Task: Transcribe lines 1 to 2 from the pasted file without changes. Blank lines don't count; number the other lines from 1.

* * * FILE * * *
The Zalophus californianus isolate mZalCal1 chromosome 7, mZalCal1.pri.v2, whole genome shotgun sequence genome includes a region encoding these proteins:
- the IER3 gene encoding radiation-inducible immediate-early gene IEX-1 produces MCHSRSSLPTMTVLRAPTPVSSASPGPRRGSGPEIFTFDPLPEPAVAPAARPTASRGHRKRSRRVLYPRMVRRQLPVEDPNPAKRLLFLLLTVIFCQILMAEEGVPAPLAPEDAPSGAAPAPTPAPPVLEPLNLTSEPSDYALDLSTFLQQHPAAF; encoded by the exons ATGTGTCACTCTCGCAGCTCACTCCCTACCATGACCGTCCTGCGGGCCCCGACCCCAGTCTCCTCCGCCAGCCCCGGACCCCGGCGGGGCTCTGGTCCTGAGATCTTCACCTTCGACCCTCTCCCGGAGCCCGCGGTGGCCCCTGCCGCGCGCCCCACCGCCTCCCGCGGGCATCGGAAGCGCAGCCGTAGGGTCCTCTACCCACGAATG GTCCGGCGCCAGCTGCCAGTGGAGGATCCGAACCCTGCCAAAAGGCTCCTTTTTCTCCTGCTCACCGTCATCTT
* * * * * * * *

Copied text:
The Zalophus californianus isolate mZalCal1 chromosome 7, mZalCal1.pri.v2, whole genome shotgun sequence genome includes a region encoding these proteins:
- the IER3 gene encoding radiation-inducible immediate-early gene IEX-1 produces MCHSRSSLPTMTVLRAPTPVSSASPGPRRGSGPEIFTFDPLPEPAVAPAARPTASRGHRKRSRRVLYPRMVRRQLPVEDPNPAKRLLFLLLTVIFCQILMAEEGVPAPLAPEDAPSGAAPAPTPAPPVLEPLNLTSEPSDYALDLSTFLQQHPAAF; encoded by the exons ATGTGTCACTCTCGCAGCTCACTCCCTACCATGACCGTCCTGCGGGCCCCGACCCCAGTCTCCTCCGCCAGCCCCGGACCCCGGCGGGGCTCTGGTCCTGAGATCTTCACCTTCGACCCTCTCCCGGAGCCCGCGGTGGCCCCTGCCGCGCGCCCCACCGCCTCCCGCGGGCATCGGAAGCGCAGCCGTAGGGTCCTCTACCCACGAATG GTCCGGCGCCAGCTGCCAGTGGAGGATCCGAACCCTGCCAAAAGGCTCCTTTTTCTCCTGCTCACCGTCATCTT